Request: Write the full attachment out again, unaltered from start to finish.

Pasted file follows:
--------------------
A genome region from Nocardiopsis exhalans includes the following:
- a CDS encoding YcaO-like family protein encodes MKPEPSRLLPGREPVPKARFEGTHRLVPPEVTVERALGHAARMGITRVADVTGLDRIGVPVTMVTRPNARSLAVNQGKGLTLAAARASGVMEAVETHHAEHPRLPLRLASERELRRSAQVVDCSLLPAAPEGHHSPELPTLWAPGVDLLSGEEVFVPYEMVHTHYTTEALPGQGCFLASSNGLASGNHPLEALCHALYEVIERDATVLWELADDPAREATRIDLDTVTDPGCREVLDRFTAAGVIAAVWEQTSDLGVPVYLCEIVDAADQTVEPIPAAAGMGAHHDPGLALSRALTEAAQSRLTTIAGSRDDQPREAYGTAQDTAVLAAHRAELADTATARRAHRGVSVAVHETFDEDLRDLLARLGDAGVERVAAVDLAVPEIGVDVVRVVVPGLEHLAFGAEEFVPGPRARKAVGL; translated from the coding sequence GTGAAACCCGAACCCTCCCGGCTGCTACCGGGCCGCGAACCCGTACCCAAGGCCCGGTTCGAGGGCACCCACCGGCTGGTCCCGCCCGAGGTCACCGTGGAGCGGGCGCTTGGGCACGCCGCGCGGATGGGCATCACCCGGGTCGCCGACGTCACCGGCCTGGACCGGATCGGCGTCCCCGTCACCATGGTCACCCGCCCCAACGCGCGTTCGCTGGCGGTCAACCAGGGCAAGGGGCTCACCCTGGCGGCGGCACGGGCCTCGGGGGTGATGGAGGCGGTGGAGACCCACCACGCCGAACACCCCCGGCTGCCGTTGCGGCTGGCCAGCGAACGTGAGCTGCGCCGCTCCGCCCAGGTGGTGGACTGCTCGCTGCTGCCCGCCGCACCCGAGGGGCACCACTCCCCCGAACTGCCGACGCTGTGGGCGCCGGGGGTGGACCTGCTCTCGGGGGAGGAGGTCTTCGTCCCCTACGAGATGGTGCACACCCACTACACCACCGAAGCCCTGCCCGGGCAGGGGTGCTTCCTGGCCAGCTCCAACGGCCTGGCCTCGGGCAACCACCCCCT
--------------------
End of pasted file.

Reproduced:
A genome region from Nocardiopsis exhalans includes the following:
- a CDS encoding YcaO-like family protein encodes MKPEPSRLLPGREPVPKARFEGTHRLVPPEVTVERALGHAARMGITRVADVTGLDRIGVPVTMVTRPNARSLAVNQGKGLTLAAARASGVMEAVETHHAEHPRLPLRLASERELRRSAQVVDCSLLPAAPEGHHSPELPTLWAPGVDLLSGEEVFVPYEMVHTHYTTEALPGQGCFLASSNGLASGNHPLEALCHALYEVIERDATVLWELADDPAREATRIDLDTVTDPGCREVLDRFTAAGVIAAVWEQTSDLGVPVYLCEIVDAADQTVEPIPAAAGMGAHHDPGLALSRALTEAAQSRLTTIAGSRDDQPREAYGTAQDTAVLAAHRAELADTATARRAHRGVSVAVHETFDEDLRDLLARLGDAGVERVAAVDLAVPEIGVDVVRVVVPGLEHLAFGAEEFVPGPRARKAVGL; translated from the coding sequence GTGAAACCCGAACCCTCCCGGCTGCTACCGGGCCGCGAACCCGTACCCAAGGCCCGGTTCGAGGGCACCCACCGGCTGGTCCCGCCCGAGGTCACCGTGGAGCGGGCGCTTGGGCACGCCGCGCGGATGGGCATCACCCGGGTCGCCGACGTCACCGGCCTGGACCGGATCGGCGTCCCCGTCACCATGGTCACCCGCCCCAACGCGCGTTCGCTGGCGGTCAACCAGGGCAAGGGGCTCACCCTGGCGGCGGCACGGGCCTCGGGGGTGATGGAGGCGGTGGAGACCCACCACGCCGAACACCCCCGGCTGCCGTTGCGGCTGGCCAGCGAACGTGAGCTGCGCCGCTCCGCCCAGGTGGTGGACTGCTCGCTGCTGCCCGCCGCACCCGAGGGGCACCACTCCCCCGAACTGCCGACGCTGTGGGCGCCGGGGGTGGACCTGCTCTCGGGGGAGGAGGTCTTCGTCCCCTACGAGATGGTGCACACCCACTACACCACCGAAGCCCTGCCCGGGCAGGGGTGCTTCCTGGCCAGCTCCAACGGCCTGGCCTCGGGCAACCACCCCCT